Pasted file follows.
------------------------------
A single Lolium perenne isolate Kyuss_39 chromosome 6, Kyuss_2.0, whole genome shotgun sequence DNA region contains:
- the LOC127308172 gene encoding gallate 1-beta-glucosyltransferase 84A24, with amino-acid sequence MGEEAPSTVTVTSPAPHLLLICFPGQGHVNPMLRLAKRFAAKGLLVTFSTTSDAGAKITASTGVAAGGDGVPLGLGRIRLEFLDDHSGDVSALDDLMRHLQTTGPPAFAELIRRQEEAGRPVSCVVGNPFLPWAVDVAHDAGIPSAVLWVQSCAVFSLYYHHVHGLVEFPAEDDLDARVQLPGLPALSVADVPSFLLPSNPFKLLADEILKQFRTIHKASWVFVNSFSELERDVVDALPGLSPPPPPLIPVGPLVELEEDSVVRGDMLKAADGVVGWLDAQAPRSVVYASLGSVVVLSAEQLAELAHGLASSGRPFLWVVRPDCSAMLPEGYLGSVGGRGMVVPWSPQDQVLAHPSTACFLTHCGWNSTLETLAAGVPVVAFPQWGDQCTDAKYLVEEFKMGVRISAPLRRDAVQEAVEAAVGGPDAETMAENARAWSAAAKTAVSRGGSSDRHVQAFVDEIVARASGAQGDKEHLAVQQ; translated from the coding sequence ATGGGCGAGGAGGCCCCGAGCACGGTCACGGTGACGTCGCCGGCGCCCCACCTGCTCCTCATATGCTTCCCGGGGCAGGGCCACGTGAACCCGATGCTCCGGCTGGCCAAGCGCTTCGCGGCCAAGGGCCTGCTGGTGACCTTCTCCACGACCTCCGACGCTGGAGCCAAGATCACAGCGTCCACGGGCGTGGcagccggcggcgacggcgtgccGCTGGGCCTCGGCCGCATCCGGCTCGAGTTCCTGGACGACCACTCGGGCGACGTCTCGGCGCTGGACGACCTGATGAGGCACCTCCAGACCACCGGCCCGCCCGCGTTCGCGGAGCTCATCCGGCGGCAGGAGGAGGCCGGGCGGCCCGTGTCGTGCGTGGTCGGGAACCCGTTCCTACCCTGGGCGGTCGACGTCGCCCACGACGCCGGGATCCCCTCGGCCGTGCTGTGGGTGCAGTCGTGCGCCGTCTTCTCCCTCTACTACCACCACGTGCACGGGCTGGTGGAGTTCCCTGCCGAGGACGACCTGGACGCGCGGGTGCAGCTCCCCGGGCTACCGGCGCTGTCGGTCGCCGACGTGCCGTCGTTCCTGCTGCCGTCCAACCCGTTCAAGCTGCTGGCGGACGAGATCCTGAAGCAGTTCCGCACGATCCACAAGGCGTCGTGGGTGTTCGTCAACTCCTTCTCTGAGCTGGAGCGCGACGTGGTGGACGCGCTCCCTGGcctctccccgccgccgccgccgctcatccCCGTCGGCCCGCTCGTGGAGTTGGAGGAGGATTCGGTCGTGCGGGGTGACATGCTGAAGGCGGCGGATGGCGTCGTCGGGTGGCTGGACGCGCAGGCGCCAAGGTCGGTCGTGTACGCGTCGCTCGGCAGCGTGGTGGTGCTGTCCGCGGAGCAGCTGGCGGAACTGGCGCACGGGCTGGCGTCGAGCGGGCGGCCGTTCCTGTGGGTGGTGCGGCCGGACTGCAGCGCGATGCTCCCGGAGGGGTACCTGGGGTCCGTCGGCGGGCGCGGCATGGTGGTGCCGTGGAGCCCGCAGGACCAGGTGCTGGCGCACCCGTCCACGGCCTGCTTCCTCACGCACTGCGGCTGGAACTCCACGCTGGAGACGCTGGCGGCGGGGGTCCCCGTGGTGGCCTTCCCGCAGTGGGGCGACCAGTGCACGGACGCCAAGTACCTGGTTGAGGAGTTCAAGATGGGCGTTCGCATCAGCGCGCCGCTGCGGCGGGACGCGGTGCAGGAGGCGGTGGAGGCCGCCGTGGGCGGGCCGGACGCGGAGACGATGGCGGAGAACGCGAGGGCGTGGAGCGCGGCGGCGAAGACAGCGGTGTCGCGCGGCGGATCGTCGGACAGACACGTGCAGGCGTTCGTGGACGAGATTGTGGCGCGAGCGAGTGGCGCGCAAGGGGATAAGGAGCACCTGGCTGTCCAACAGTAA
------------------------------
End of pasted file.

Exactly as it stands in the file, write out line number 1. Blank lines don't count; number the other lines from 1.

A single Lolium perenne isolate Kyuss_39 chromosome 6, Kyuss_2.0, whole genome shotgun sequence DNA region contains: